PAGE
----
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I want you all to try to help us and get the traders to help us. When I go up to the post I am afraid. I do not walk straight along and shake hands with everybody because I am afraid. I want you to arrange all that so that I can go along to the fort without being afraid. ‒LONG MANDAN, FORT SULLY, AUGUST 31, 1867
Our Great Father sends a man here to be our agent, and he comes here but does not stay with us, and is away when we want him. Now give us a chance to select our own agent, who will stay with us and not run away from us. Give us a chance to pick out the men we want. ‒TWO BEARS, FORT RICE, JULY 2, 1868
When I read through the list of names, I was drawn to the name I a wi ca ka ... I began to imagine what he thought of Article 5 and the unknown unnamed agent whose responsibilities would so heavily impact the people living under the guidelines of the treaty. ‒KAREN PRATT, CROW CREEK SIOUX TRIBE, 2019
After the treaty was signed, the Goverment Agent made village settlements across the reservation. When I was a little boy, the village of Kyle was small. They had a doctor, a police station and a government office. At this time they would call the government agent a boss farmer. ‒RICHARD RED OWL, OGLALA SIOUX TRIBE, 2019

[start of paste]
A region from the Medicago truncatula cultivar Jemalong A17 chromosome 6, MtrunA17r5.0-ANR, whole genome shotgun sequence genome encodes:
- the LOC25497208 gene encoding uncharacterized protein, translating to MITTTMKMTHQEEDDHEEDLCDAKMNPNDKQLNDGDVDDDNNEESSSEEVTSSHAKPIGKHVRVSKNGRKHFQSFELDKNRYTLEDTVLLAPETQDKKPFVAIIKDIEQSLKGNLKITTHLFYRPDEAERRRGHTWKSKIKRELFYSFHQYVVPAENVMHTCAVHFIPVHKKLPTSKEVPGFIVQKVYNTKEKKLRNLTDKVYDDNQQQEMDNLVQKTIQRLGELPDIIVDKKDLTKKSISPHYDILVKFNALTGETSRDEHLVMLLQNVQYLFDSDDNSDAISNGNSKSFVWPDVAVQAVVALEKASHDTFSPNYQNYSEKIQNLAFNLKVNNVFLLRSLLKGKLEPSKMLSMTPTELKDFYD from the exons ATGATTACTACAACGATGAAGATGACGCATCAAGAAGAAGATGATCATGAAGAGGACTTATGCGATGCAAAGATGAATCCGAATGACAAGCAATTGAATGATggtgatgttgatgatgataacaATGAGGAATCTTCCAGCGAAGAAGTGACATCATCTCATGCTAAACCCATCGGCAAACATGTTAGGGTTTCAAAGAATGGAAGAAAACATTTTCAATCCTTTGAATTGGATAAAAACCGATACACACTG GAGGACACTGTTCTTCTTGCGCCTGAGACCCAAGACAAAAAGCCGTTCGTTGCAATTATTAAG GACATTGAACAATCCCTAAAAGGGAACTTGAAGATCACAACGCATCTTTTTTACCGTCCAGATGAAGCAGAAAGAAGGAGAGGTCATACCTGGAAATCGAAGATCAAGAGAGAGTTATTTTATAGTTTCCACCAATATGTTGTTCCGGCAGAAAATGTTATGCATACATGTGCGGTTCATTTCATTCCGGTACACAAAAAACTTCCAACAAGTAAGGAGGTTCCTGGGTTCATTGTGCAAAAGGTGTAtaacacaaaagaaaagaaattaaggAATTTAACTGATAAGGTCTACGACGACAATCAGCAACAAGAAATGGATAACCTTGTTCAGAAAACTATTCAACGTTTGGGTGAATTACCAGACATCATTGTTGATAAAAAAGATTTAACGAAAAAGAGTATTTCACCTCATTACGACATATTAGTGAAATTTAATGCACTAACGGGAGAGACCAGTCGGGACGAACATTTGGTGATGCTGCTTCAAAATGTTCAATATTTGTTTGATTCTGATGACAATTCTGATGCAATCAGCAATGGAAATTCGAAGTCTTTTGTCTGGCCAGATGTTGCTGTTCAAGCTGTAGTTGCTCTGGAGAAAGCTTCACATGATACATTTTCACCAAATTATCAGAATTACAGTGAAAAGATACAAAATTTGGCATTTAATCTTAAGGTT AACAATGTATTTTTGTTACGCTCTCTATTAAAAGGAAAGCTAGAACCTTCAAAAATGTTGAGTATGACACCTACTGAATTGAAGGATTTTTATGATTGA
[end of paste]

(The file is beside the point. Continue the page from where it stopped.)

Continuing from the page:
In my piece I tried to express how I think the reservation agents actually treated the native people. Sleeping, ignoring the lines of Native Americans with real concerns standing right outside their door. But that was not only a problem in 1868, it's a modern problem. ‒CHARLES HER MANY HORSES, ROSEBUD SIOUX TRIBE, 2019
Article 5. AGENT as DETECTIVE
The agent is to live in the agency building, investigate all complaints by and against Oceti Sakowin citizens, and forward the information gathered to the Commissioner of Indian Affairs who, subject to revision by the Secretary of the Interior, shall decide all cases.
ARTICLE 5. The United States agrees that the agent for said Indians shall in the future make his home at the agency-building; that he shall reside among them, and keep an office open at all times for the purpose of prompt and diligent inquiry into such matters of complaint by and against the Indians as may be presented for investigation under the provisions of their treaty stipulations, as also for the faithful discharge of other duties enjoined on him by law. In all cases of depredation on person or property he shall cause the evidence to be taken in writing and forwarded, together with his findings, to the Commissioner of Indian Affairs, whose decision, subject to the revision of the Secretary of the Interior, shall be binding on the parties to this treaty.